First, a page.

The electronic device 10 may also take the form of portable handheld device 60, as shown in FIGS. 5 and 6. By way of example, the handheld device 60 may be a model of an iPod® or iPhone® available from Apple Inc. The handheld device 60 includes an enclosure 42, which may function to protect the interior components from physical damage and to shield them from electromagnetic interference. The enclosure 42 also includes various user input structures 14 through which a user may interface with the handheld device 60. Each input structure 14 may control various device functions when pressed or actuated. As shown in FIG. 5, the handheld device 60 may also include various I/O ports 12. For instance, the depicted I/O ports 12 may include a proprietary connection port 12 a for transmitting and receiving data files or for charging a power source 26 and an audio connection port 12 b for connecting the device 60 to an audio output device (e.g., headphones or speakers). Further, in embodiments where the handheld device 60 provides mobile phone functionality, the device 60 may include an I/O port 12 c for receiving a subscriber identify module (SIM) card.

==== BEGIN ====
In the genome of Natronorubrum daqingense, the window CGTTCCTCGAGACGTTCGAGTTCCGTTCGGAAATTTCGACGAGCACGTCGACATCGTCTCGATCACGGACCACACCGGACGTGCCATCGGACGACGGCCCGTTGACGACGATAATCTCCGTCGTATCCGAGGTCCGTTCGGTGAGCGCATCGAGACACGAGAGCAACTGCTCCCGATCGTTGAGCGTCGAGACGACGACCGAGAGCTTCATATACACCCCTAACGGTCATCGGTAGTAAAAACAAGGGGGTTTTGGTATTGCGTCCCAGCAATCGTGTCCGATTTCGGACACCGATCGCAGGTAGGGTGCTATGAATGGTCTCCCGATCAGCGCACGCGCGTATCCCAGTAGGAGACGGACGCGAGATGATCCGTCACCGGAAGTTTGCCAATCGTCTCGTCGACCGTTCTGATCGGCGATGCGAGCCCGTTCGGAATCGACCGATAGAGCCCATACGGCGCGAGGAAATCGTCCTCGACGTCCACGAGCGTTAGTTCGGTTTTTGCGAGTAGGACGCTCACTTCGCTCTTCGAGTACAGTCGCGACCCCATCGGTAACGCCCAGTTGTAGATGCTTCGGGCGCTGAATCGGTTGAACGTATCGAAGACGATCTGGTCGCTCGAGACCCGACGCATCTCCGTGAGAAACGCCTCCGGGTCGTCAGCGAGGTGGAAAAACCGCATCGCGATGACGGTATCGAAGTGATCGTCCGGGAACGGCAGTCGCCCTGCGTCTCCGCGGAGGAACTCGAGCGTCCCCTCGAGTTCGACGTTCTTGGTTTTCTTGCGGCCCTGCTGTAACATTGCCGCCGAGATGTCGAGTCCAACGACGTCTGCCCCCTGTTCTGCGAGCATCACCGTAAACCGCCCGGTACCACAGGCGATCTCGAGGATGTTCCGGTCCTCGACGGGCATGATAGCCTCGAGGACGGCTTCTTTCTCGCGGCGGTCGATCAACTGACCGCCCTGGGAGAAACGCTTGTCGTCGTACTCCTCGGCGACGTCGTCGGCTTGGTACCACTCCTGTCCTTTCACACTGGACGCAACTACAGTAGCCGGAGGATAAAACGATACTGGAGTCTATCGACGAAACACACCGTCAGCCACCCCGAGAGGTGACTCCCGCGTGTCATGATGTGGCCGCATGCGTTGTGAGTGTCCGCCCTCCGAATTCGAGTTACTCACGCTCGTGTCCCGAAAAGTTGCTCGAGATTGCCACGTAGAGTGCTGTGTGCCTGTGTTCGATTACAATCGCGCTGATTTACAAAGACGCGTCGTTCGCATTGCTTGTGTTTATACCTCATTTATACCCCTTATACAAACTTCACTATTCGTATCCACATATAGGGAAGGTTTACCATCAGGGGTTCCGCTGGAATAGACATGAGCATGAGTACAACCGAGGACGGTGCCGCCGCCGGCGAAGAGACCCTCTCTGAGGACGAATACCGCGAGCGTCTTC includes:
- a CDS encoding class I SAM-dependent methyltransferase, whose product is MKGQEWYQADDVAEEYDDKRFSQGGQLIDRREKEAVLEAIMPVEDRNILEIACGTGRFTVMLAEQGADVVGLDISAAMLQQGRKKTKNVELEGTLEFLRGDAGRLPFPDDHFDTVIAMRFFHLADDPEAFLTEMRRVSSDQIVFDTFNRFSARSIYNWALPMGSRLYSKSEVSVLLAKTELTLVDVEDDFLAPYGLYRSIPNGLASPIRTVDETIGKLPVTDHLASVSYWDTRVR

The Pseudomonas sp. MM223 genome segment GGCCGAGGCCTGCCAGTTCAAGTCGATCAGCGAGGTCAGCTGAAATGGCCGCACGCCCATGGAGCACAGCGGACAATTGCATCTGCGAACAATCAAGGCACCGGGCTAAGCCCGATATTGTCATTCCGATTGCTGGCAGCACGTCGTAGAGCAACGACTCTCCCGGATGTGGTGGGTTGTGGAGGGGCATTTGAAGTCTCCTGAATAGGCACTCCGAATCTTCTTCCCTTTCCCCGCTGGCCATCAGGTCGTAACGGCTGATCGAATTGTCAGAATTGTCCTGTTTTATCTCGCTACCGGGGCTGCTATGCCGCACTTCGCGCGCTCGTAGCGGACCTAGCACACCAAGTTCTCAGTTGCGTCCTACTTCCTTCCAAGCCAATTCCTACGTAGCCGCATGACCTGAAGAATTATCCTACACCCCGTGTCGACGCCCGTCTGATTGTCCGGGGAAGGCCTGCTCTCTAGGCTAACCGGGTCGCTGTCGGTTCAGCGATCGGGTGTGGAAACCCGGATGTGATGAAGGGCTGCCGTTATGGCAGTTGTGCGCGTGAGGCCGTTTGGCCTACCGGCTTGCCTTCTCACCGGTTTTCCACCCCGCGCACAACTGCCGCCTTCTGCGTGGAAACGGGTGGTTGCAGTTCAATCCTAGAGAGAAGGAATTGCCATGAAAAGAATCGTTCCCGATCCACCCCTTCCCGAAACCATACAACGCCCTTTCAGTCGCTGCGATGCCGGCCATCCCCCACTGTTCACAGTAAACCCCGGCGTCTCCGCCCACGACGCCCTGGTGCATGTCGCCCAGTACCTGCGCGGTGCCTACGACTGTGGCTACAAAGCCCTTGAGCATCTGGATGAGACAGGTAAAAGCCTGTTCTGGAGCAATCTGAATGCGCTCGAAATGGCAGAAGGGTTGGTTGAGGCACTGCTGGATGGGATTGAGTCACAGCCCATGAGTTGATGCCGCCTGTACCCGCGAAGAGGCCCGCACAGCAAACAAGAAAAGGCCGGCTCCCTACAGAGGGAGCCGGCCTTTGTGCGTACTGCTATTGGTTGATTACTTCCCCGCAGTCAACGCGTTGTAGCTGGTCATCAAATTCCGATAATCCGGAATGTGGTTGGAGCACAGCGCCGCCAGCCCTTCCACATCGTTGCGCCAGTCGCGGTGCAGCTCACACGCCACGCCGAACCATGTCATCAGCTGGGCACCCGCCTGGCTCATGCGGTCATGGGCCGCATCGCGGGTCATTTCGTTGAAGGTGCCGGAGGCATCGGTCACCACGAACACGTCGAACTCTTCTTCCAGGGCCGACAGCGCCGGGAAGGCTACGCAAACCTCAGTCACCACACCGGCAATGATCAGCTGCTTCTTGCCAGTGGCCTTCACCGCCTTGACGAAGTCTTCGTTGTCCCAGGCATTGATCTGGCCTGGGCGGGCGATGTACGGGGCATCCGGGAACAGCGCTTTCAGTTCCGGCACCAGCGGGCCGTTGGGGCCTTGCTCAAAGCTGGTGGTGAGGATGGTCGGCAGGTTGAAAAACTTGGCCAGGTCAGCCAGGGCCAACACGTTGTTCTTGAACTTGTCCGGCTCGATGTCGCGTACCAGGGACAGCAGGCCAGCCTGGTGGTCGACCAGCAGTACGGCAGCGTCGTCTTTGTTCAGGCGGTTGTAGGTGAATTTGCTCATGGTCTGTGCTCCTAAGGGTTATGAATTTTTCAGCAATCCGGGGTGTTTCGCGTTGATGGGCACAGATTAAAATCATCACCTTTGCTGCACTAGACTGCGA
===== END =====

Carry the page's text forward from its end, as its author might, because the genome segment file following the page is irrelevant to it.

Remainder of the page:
The display device 28 may display images generated by the handheld device 60. For example, the display 28 may display system indicators 64 that may indicate device power status, signal strength, external device connections, and so forth. The display 28 may also display a GUI 52 that allows a user to interact with the device 60, as discussed above with reference to FIG. 4. The GUI 52 may include graphical elements, such as the icons 54 which may correspond to various applications that may be opened or executed upon detecting a user selection of a respective icon 54. By way of example, one of the icons 54 may represent a camera application 66 that may allow a user to operate an imaging device 30 (shown in phantom lines in FIG. 5). Referring briefly to FIG. 6, a rear view of the handheld electronic device 60 depicted in FIG. 5 is illustrated, which shows the imaging device 30 integrated with the housing 42 and positioned on the rear of the handheld device 60.